United Nations[edit]

The United Nations has on several occasions called for Zaghari-Ratcliffe's release. On 7 October 2016, the United Nations rapporteur on human rights in Iran, Ahmed Shaheed, called on Iran to immediately release Zaghari-Ratcliffe.[87] The call was repeated a year later by Shaheed's successor, Asma Jahangir, as well as by José Antonio Guevara Bermúdez, Chair-Rapporteur of the Working Group on Arbitrary Detention: "We consider that Ms. Zaghari-Ratcliffe has been arbitrarily deprived of her liberty and that her right to a fair trial before an independent and impartial tribunal has been violated … These are flagrant violations of Iran's obligations under international law".[88] The Working Group on Arbitrary Detention had also formally called for her immediate release in its Opinion 28/2016, adopted in August 2016.[88]

Further calls for Zaghari-Ratcliffe's release have been made by the US Congress, the Canadian Parliament,[89] and the European Parliament.[90]

Coronavirus pandemic[edit]

In February 2020, as the COVID-19 pandemic spread to Iran, Zaghari-Ratcliffe was suspected of falling ill with COVID-19 from the SARS-CoV-2 virus.[35] Her family called on the UK and Iranian governments to ensure that Zaghari-Ratcliffe was tested for the virus and received proper medical treatment.[91] However, Iran's judiciary spokesman Gholamhossein Esmaili said she did not have coronavirus and was in "good health". Gholamhossein also described reports of her infection as "propaganda".[92]

On 17 March, she was temporarily freed for two weeks, which was later extended indefinitely.[35][93][39] After her new trial was postponed in September, the Foreign Office called for her to be permanently released. Kate Allen, director of Amnesty International UK, called it nonsense that the trial had been moved, saying she had already faced an unjust trial. She accused the Iranian government of playing cruel political games on her and asked the British government to work harder for her release.[94]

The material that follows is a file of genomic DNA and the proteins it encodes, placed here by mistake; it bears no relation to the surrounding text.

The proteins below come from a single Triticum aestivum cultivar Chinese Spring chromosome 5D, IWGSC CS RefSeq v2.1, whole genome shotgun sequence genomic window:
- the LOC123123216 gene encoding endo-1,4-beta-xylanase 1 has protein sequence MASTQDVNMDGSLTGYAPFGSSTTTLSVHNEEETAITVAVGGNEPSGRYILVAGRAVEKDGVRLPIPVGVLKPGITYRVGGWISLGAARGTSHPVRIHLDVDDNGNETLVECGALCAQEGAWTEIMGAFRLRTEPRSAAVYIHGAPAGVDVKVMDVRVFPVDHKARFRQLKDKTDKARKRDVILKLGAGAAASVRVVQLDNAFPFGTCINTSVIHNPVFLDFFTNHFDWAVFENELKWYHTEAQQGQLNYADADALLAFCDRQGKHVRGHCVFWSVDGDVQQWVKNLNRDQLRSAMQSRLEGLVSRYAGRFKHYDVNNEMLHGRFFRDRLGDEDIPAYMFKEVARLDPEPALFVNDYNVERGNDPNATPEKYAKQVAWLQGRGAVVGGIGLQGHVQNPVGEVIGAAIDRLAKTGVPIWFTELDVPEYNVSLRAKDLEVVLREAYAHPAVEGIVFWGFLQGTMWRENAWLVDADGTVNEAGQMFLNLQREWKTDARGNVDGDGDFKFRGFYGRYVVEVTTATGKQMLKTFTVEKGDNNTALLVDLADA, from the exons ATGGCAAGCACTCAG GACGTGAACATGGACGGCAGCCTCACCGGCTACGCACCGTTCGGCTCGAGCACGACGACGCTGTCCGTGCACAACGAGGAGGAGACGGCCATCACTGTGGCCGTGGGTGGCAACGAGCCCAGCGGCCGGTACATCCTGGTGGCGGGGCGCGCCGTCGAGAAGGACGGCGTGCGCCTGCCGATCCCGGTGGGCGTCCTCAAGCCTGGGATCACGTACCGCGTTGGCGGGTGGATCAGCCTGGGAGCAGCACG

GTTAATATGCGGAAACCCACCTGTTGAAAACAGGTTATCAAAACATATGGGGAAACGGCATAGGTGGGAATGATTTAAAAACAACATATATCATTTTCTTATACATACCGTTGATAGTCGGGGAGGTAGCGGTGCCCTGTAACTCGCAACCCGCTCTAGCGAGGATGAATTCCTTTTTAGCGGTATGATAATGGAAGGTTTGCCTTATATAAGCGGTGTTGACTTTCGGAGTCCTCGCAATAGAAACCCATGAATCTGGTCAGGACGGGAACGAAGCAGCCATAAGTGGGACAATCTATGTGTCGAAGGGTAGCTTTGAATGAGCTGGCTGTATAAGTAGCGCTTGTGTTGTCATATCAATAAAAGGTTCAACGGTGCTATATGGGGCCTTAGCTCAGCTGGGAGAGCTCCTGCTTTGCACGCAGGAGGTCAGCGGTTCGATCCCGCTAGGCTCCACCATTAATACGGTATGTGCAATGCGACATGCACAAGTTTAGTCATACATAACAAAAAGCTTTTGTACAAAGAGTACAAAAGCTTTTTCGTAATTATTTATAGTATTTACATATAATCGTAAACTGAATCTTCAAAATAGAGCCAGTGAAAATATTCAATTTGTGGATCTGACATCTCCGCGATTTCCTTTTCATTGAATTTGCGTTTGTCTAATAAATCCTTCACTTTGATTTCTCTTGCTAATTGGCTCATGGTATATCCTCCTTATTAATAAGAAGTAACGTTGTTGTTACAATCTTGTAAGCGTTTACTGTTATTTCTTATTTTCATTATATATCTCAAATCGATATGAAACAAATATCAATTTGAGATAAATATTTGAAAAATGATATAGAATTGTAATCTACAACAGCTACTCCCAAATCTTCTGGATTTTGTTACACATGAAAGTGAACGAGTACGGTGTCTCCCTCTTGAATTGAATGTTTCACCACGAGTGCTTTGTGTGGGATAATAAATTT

Consular assistance[edit]

In December 2020, in relation to Zaghari-Ratcliffe's imprisonment it was widely reported that British citizens arrested abroad do not have a right to government help or protection even if they are being tortured.[95][96] However, in normal circumstances, British citizens abroad are eligible for consular assistance in times of need.[97] The legal difficulty for the British Foreign Office in this particular case is that Zaghari-Ratcliffe was arrested in the country of her birth citizenship and in a country which does not recognise dual nationality for Iranian citizens. Furthermore, during her visits to Iran, Zaghari-Ratcliffe entered the country using her Iranian passport.[1] The FCDO have acknowledged the risk to dual nationals of arrest and detention in its travel advice to persons travelling to Iran.[1]

Release[edit]

Zaghari-Ratcliffe was released, together with Anoosheh Ashoori, on 16 March 2022.[13] Boarding a Royal Air Force of Oman plane, the pair arrived in Muscat that day[98] and returned to the United Kingdom the next day[15] in a government-chartered flight to RAF Brize Norton.[99] The decision to release her has been linked to the UK's payment of the £393.8 million debt related to the unfulfilled arms deal in the 1970s,[100] although the Iranian government have denied this,[101] and British Foreign Secretary Liz Truss called them "parallel issues".[15] Other factors which have been described as contributory included her family's campaigning, British diplomacy's focus on the issue and an alignment of interests between the two countries during the Russian invasion of Ukraine.[102] English humanitarian Terry Waite, who was held captive for four years in Lebanon from 1987 to 1991, said that Zaghari-Ratcliffe "should tell her story".[103]

Zaghari-Ratcliffe said in a press conference soon after her release that the feeling of returning home was "precious" and "glorious" but also criticised the government's response to her imprisonment commenting that "I have seen five foreign secretaries change over the course of six years. How many foreign secretaries does it take for someone to come home?" and "We all know… how I came home. It should have happened exactly six years ago."[104] Former foreign secretary Jeremy Hunt sympathised with this, arguing on social media that "Those criticising Nazanin [for her views on her imprisonment] have got it so wrong. She doesn't owe us gratitude: we owe her an explanation. She's absolutely right that it took too long to bring her home."[105]

See also[edit]

References[edit]